Three Free Databases for Hawaiian Researchers to Find Veteran Relatives

Veterans Day is right around the corner.  Familysearch.org has three databases that those researching in Hawaii will find useful.

World War Draft Registrations

Be sure to click Draft Registration (next to birth) and enter Hawaii to limit your results.

World War II Enlistments 1938-1946

You can define by birth, residence, or branch of the military if you know it.

World War II Draft Cards, 1942

This is nicknamed the “old man draft”.  It includes people born 1877-1897.

Now got out and give your veteran relatives some love by finding their records.

 

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Double Pai Incognito

I’m coining that phrase.

I’ve been working on my cousin’s Raposo line. It seemed a simple request. Figure out if Francisco Raposo and Manoel Raposo of Kilauea were really brothers.

To start, the birth place information in some records in Hawaii was inconsistent. I sorted it out and identified they were from the village of Mosteiros on Sao Miguel Island. I had a starting point at least.

I found their marriage records and saw the phrase no Portuguese researcher wants to see. Their father was Pai Incognito. Pai Incognito translates roughly to “father unknown”. Okay, we know the woman knew who the father was, but she wasn’t telling. Pai Incognito is a dead end unless someone gives up the information in a later record.

I decided to search for their baptismals. A fellow researcher found Manoel’s and then I located Francisco’s. What I didn’t expect was this: their maternal grandfather was also a Pai Incognito. This means their father’s line is a dead end and their mother’s father’s line is a dead end.

No matter how much research I do I always come across something I’ve never seen before. This is a case where both the mother and the grandmother were unmarried mothers.  Perhaps more common today, but no so much in the 1840s (or maybe it was but we just don’t hear about it).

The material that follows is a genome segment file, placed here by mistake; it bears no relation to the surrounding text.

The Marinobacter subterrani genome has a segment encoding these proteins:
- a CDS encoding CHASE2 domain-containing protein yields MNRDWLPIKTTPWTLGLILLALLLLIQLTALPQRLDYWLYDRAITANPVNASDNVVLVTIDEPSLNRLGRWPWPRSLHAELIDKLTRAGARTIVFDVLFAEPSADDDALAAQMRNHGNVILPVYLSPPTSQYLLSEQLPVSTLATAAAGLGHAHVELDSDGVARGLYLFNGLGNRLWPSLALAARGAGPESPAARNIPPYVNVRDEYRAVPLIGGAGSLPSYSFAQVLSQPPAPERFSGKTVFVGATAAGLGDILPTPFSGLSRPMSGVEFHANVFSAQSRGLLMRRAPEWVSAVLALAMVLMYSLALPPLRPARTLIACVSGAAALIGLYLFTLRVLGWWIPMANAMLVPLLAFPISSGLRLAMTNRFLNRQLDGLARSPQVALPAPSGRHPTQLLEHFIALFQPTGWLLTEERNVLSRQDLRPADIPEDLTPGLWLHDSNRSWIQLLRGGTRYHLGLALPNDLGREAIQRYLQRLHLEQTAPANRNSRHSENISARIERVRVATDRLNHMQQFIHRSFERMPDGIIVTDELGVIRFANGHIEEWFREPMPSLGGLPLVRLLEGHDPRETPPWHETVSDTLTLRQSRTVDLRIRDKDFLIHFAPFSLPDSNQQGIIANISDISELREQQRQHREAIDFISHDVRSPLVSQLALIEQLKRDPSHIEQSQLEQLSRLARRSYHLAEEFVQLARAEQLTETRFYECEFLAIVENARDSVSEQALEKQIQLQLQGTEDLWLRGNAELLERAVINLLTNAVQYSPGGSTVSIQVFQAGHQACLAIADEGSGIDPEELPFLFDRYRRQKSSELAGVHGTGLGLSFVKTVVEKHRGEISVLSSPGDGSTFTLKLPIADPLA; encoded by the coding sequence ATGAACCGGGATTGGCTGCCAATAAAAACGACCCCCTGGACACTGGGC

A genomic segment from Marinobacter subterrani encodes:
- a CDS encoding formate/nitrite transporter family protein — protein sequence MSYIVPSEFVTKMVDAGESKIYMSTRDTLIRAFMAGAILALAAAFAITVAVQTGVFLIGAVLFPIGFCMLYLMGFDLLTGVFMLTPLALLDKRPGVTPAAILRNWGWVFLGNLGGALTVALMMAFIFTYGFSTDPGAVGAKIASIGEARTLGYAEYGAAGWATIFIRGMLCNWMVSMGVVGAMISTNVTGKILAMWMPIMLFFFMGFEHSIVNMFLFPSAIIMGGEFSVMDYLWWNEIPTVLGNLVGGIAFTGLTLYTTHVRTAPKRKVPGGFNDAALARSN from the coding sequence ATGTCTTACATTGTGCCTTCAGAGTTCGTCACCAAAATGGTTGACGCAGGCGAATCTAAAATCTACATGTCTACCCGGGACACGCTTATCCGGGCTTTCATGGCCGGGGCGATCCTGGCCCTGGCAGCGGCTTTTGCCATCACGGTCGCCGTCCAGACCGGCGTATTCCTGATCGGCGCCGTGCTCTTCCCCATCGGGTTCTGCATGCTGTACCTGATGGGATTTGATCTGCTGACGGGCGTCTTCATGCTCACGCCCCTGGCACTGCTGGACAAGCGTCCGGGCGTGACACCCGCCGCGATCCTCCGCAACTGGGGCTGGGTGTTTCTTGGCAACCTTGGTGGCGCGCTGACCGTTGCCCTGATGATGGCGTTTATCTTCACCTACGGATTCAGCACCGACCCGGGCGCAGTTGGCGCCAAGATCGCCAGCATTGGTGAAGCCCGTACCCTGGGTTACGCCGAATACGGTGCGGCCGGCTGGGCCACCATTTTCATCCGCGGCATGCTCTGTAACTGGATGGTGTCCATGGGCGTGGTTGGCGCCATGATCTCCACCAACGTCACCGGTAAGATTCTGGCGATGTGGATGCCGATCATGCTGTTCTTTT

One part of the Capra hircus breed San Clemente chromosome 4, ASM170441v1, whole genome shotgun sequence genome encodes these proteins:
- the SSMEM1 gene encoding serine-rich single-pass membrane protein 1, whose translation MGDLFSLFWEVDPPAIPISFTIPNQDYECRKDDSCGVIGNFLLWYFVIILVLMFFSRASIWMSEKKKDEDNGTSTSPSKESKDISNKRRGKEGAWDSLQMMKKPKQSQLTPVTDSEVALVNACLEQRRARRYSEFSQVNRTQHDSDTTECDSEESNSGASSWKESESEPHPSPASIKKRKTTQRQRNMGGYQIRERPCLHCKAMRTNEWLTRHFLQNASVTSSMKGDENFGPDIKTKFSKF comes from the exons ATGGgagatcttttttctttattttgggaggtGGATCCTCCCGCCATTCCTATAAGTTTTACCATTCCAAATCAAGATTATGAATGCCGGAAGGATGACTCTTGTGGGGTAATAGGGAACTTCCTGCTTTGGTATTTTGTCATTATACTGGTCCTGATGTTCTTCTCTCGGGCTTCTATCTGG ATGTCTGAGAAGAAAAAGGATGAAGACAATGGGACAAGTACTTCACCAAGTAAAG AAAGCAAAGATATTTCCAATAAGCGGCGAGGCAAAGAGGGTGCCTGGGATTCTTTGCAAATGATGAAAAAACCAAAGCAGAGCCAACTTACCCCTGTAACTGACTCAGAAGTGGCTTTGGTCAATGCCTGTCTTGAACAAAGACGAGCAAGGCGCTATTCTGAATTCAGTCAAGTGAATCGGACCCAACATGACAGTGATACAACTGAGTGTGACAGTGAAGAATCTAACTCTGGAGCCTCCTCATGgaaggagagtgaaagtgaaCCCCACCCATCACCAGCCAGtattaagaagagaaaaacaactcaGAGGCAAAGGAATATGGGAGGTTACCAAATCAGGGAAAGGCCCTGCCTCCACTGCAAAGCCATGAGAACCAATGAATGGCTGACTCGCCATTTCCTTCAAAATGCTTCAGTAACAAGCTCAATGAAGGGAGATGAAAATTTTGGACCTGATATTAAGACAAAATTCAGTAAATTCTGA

It leaves a lot of open questions. Where did their surname Raposo come from? Did Manoel and Francisco have the same father?  How did the single mother and grandmother make ends meet?  I can only hope some record, maybe in Hawaii, provides answers these questions. For now, this is a brick wall with cement poured over it.

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You never know who will have your family’s photos

This week I was reminded of the importance of networking on the web.  It’s not a term you usually see associated with genealogy.  But, we have to reach out on forums, blogs, message boards, and whatever sources we have because you never know who might have the tidbit of information you need or a forgotten photograph that you’ve never seen.

This week I was sent the photograph below…

wedding of mamie and john correia minnie ventura smith manuel ventura with them

It is the wedding photo of Mamie Ventura and John Correia, ca 1918.  The person who sent it to me is a new found cousin and is related to the Correia’s.  As I was reading the notes I made an astonishing discovery.  I immediately recognized Mamie’s brother, Manuel Ventura.  But, I would have never guess the young woman on the left was my own great aunt, Minnie (Ventura) Pacheco Smith!

I have one photo of her take maybe 5 years after this one.  It is Manuel’s wedding photo (to Isabella Pacheco de Braga).  All the other photographs of Minnie come from the 1930s and 1940s.  You can imagine how excited I was to get this one from her teen years.

The person who had this had no idea of my relationship to Minnie.  When she sent it on, she was filling in my gaps on the Correia family.

It makes me wonder how many photographs might be sitting in dusty boxes in Hawaii or California that have my relatives pictured.  I suspect it’s many.  By 1970, my great aunt, Maria (Pacheco Smith) Souza/Correia, her second husband, Anthony Correia, and my grandmother, Anne (Jackson) Shellabarger, were the only ones left from that generation in the Pacheco Smith clan.  My Grandma had cut ties in the 1960s.  I am sure most of the Pacheco and de Braga cousins have forgotten about this side of the family–especially those in Hawaii who probably hadn’t heard the surname in decades.

This makes me want to redouble my efforts to find cousins.  As each year goes by we lose another part of a generation.  There are fewer and fewer people to pass down stories and there are even fewer who can name the people in old photographs.  It becomes even more important to compare what we have so we can save whatever there is of our heritage.

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